Sample, V. A., Bixler, R. P., McDonough, M. H., Bullard, S. H., & Snieckus, M. M. (2015). The promise and performance of forestry education in the United States: Results of a survey of forestry employers, graduates, and educators. Journal of Forestry, 113(6), 528–537. https://doi.org/10.5849/jof.14-122
Schindler, L., Puls-Elvidge, S., Welzant, H., & Crawford, L. (2015). Definitions of quality in higher education: A synthesis of the literature. Higher Learning Research Communications, 5(3), 3–13. https://doi.org/10.18870/hlrc.v5i3.244
Sparks, E., & Waits, M. J. (2011). Degrees for what jobs? Raising expectations for universities and colleges in a global economy. Retrieved from National Governors Association website: https://www.nga.org/files/live/sites/NGA/files/pdf/1103DEGREESJOBS.PDF
Srikanthan, G., & Dalrymple, J. (2002). Developing a holistic model for quality in higher education. Quality in Higher Education, 8(3), 215–224. https://doi.org/10.1080/1353832022000031656
Srikanthan, G., & Dalrymple, J. (2003). Developing alternative perspectives for quality in higher education. International Journal of Educational Management, 17(3), 126–136. https://doi.org/10.1108/09513540310467804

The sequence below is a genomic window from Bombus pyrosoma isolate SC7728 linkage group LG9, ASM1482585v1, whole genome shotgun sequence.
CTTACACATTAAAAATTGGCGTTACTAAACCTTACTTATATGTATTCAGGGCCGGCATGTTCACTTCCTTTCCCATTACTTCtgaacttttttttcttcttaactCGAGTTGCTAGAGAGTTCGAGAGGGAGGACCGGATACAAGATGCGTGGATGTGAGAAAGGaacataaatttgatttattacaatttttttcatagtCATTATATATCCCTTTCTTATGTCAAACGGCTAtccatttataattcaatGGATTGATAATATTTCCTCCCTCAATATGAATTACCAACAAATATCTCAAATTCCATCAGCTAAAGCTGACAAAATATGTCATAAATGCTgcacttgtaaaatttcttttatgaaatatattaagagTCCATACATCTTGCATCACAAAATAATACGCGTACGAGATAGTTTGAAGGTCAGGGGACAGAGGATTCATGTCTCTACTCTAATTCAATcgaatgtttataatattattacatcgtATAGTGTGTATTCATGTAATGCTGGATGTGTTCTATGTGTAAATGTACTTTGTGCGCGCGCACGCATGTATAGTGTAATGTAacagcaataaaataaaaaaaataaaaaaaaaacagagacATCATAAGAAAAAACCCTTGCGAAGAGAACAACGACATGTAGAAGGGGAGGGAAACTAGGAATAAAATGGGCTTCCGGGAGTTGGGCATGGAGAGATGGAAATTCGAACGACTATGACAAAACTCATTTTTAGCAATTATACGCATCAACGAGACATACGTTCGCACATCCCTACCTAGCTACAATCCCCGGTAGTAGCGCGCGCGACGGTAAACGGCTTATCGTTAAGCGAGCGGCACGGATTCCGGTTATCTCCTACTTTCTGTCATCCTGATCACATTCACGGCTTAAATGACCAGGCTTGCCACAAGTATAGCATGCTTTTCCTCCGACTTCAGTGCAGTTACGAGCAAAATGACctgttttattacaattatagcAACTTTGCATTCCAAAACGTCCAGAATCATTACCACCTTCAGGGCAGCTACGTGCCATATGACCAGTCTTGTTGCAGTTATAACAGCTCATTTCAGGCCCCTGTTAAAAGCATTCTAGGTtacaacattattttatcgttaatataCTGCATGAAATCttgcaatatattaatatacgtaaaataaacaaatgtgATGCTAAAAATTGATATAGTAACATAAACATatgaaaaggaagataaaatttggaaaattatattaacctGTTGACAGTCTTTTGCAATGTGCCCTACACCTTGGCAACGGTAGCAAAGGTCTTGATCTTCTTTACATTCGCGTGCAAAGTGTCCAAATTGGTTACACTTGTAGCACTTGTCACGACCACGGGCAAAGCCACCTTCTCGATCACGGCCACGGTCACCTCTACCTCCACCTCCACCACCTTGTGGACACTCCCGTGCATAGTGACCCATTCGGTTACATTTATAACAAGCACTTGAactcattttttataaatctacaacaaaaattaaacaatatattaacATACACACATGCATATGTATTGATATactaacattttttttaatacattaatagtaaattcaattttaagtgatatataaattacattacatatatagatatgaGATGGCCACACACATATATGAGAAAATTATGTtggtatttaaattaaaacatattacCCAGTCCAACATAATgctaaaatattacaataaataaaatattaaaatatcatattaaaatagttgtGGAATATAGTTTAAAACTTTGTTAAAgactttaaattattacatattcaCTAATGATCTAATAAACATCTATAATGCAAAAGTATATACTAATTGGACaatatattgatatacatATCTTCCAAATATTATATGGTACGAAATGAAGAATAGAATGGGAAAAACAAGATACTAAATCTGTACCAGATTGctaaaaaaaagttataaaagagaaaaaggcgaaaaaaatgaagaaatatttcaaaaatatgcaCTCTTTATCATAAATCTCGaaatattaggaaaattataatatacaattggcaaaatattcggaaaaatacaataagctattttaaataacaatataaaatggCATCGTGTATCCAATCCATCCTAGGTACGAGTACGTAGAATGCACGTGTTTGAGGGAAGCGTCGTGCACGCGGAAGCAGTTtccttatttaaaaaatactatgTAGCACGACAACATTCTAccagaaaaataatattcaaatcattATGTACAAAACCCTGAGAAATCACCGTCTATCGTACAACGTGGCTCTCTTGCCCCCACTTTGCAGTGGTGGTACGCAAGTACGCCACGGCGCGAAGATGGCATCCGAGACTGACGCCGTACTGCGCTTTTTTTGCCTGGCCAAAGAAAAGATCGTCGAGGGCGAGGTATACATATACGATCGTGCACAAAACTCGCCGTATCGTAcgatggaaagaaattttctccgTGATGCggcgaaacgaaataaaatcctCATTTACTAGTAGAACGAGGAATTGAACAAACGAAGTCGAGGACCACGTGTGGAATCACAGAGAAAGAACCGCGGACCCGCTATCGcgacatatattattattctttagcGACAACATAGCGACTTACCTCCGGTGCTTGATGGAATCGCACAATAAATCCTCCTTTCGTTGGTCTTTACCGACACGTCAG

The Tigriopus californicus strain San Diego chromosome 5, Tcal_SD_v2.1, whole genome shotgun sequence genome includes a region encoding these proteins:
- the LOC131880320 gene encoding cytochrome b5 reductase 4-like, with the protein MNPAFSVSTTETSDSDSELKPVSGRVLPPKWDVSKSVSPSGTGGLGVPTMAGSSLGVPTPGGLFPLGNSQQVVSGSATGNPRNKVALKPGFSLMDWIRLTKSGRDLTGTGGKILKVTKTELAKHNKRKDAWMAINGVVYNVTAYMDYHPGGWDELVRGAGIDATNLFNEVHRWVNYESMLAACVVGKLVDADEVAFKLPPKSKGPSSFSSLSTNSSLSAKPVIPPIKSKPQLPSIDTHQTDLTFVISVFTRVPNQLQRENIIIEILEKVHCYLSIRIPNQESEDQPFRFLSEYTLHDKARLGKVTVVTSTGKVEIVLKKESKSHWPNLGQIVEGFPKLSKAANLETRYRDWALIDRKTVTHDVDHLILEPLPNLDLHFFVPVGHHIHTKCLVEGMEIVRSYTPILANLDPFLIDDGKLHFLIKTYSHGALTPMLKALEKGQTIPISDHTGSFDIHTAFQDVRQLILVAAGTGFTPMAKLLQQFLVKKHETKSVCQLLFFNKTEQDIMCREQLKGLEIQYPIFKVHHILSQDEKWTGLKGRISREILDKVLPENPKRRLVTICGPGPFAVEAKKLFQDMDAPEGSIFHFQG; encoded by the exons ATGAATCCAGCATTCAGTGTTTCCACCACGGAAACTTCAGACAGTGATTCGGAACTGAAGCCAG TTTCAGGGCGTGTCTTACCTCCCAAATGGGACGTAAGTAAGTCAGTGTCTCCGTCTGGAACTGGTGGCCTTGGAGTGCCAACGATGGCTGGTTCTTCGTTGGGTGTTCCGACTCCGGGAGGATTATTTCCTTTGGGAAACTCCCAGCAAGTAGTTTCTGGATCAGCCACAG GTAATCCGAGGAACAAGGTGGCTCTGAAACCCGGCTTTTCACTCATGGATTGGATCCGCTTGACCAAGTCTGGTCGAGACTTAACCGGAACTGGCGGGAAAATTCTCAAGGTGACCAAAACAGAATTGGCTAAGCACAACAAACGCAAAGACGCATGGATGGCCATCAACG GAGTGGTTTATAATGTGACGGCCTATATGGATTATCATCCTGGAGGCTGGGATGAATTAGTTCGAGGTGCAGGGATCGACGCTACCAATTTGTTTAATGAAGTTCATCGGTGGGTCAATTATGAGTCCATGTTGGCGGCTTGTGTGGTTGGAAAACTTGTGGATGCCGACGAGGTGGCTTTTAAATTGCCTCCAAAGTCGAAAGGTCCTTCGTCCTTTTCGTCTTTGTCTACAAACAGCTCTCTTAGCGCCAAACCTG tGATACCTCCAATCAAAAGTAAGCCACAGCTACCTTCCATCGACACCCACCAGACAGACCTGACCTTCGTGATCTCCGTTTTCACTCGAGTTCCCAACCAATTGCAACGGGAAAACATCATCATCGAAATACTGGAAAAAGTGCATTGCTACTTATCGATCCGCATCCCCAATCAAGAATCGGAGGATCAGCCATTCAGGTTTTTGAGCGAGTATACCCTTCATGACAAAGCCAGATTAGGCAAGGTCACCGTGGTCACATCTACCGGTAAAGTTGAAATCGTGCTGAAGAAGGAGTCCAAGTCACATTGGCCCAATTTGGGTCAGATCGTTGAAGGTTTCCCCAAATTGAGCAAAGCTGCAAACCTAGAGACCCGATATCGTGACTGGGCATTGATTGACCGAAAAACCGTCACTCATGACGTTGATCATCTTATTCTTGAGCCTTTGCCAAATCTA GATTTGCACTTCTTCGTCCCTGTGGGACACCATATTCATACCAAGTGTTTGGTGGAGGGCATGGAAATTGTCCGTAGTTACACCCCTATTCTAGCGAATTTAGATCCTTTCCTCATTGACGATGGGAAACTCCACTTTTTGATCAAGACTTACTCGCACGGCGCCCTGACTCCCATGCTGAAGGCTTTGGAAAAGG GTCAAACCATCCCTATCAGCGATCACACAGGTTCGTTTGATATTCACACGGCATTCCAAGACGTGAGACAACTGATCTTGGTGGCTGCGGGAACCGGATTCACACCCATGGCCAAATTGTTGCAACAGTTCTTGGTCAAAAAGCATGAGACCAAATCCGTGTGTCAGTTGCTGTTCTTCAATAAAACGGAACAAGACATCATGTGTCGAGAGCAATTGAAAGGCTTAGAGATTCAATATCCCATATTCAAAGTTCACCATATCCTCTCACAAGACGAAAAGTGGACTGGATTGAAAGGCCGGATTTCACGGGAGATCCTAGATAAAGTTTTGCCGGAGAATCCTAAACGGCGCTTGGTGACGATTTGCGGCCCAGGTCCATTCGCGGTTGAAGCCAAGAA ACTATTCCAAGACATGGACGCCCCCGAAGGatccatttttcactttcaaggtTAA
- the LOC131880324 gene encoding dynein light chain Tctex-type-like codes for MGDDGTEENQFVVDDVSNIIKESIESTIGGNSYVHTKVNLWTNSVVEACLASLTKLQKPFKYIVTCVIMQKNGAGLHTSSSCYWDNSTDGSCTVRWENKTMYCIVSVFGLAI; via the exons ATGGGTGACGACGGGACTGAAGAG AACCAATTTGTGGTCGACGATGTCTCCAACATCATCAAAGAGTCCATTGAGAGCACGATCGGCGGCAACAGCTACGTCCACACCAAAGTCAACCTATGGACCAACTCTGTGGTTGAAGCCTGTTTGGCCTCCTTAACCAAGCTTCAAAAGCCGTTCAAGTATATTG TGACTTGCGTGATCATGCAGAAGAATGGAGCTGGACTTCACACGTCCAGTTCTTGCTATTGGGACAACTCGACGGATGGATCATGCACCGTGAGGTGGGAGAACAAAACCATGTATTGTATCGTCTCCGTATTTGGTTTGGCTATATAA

Stensaker, B., & Harvey, L. (Eds.). (2010). Accountability in higher education: Global perspectives on trust and power. New York, NY: Routledge.
Tam, M. (2001). Measuring quality and performance in higher education. Quality in Higher Education, 7(1), 47–54. https://doi.org/10.1080/13538320120045076
Teeroovengadum, V., Kamalanabhan, T. J., & Seebaluck, A. K. (2016). Measuring service quality in higher education: Development of a hierarchical model (HESQUAL). Quality Assurance in Education, 24(2), 244–258. https://doi.org/10.1108/QAE-06-2014-0028
The Chronicle of Higher Education and American Public Media’s Marketplace. (2012). The role of higher education in career development: Employer perceptions. Retrieved from http://www.chronicle.com/items/biz/pdf/Employers%20Survey.pdf
Turner, D. A. (2011). Quality in Higher Education. Rotterdam, Netherlands: Sense Publishers. https://doi.org/10.1007/978-94-6091-684-7
U.S. Government Accountability Office. (2014). Higher education: Education should strengthen oversight of schools and accreditors. Washington, DC: GAO.
Van Kemenade, E., Pupius, M., & Hardjono, T. W. (2008). More value to defining quality. Quality in Higher Education, 14(2), 175–185. https://doi.org/10.1080/13538320802278461